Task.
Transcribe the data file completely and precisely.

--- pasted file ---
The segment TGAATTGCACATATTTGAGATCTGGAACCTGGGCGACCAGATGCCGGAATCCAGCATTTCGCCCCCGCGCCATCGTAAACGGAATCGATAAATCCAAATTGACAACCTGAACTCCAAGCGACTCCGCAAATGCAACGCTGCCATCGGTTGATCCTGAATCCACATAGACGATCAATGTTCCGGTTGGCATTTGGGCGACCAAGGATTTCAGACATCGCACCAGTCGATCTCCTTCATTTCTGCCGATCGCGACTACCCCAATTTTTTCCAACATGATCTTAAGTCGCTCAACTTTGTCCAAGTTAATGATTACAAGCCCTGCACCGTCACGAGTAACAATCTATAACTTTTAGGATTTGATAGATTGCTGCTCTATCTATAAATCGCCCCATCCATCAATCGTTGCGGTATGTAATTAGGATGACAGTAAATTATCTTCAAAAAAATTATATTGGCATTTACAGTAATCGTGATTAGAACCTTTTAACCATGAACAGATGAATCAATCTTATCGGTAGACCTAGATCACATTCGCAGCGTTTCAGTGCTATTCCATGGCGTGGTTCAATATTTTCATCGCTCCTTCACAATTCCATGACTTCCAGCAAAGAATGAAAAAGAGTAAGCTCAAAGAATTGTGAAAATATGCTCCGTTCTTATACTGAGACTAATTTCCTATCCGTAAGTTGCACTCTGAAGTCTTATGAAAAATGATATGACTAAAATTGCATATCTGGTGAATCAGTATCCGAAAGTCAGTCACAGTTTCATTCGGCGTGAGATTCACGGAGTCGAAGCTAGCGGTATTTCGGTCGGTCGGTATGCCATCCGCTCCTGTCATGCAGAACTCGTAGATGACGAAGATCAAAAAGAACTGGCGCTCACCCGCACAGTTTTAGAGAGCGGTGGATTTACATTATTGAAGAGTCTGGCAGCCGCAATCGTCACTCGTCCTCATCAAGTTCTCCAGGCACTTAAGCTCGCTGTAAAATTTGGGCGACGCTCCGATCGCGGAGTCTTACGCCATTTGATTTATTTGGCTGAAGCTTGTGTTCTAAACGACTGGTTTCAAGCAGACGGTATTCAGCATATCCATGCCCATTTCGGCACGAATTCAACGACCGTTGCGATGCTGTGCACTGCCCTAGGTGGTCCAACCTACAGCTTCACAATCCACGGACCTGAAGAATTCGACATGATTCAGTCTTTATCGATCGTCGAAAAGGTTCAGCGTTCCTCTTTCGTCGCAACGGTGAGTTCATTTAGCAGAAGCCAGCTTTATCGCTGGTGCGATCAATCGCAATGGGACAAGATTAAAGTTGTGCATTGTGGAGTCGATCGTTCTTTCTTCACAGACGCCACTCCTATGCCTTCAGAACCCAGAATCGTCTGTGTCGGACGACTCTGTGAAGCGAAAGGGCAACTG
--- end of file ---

The segment TGAATTGCACATATTTGAGATCTGGAACCTGGGCGACCAGATGCCGGAATCCAGCATTTCGCCCCCGCGCCATCGTAAACGGAATCGATAAATCCAAATTGACAACCTGAACTCCAAGCGACTCCGCAAATGCAACGCTGCCATCGGTTGATCCTGAATCCACATAGACGATCAATGTTCCGGTTGGCATTTGGGCGACCAAGGATTTCAGACATCGCACCAGTCGATCTCCTTCATTTCTGCCGATCGCGACTACCCCAATTTTTTCCAACATGATCTTAAGTCGCTCAACTTTGTCCAAGTTAATGATTACAAGCCCTGCACCGTCACGAGTAACAATCTATAACTTTTAGGATTTGATAGATTGCTGCTCTATCTATAAATCGCCCCATCCATCAATCGTTGCGGTATGTAATTAGGATGACAGTAAATTATCTTCAAAAAAATTATATTGGCATTTACAGTAATCGTGATTAGAACCTTTTAACCATGAACAGATGAATCAATCTTATCGGTAGACCTAGATCACATTCGCAGCGTTTCAGTGCTATTCCATGGCGTGGTTCAATATTTTCATCGCTCCTTCACAATTCCATGACTTCCAGCAAAGAATGAAAAAGAGTAAGCTCAAAGAATTGTGAAAATATGCTCCGTTCTTATACTGAGACTAATTTCCTATCCGTAAGTTGCACTCTGAAGTCTTATGAAAAATGATATGACTAAAATTGCATATCTGGTGAATCAGTATCCGAAAGTCAGTCACAGTTTCATTCGGCGTGAGATTCACGGAGTCGAAGCTAGCGGTATTTCGGTCGGTCGGTATGCCATCCGCTCCTGTCATGCAGAACTCGTAGATGACGAAGATCAAAAAGAACTGGCGCTCACCCGCACAGTTTTAGAGAGCGGTGGATTTACATTATTGAAGAGTCTGGCAGCCGCAATCGTCACTCGTCCTCATCAAGTTCTCCAGGCACTTAAGCTCGCTGTAAAATTTGGGCGACGCTCCGATCGCGGAGTCTTACGCCATTTGATTTATTTGGCTGAAGCTTGTGTTCTAAACGACTGGTTTCAAGCAGACGGTATTCAGCATATCCATGCCCATTTCGGCACGAATTCAACGACCGTTGCGATGCTGTGCACTGCCCTAGGTGGTCCAACCTACAGCTTCACAATCCACGGACCTGAAGAATTCGACATGATTCAGTCTTTATCGATCGTCGAAAAGGTTCAGCGTTCCTCTTTCGTCGCAACGGTGAGTTCATTTAGCAGAAGCCAGCTTTATCGCTGGTGCGATCAATCGCAATGGGACAAGATTAAAGTTGTGCATTGTGGAGTCGATCGTTCTTTCTTCACAGACGCCACTCCTATGCCTTCAGAACCCAGAATCGTCTGTGTCGGACGACTCTGTGAAGCGAAAGGGCAACTG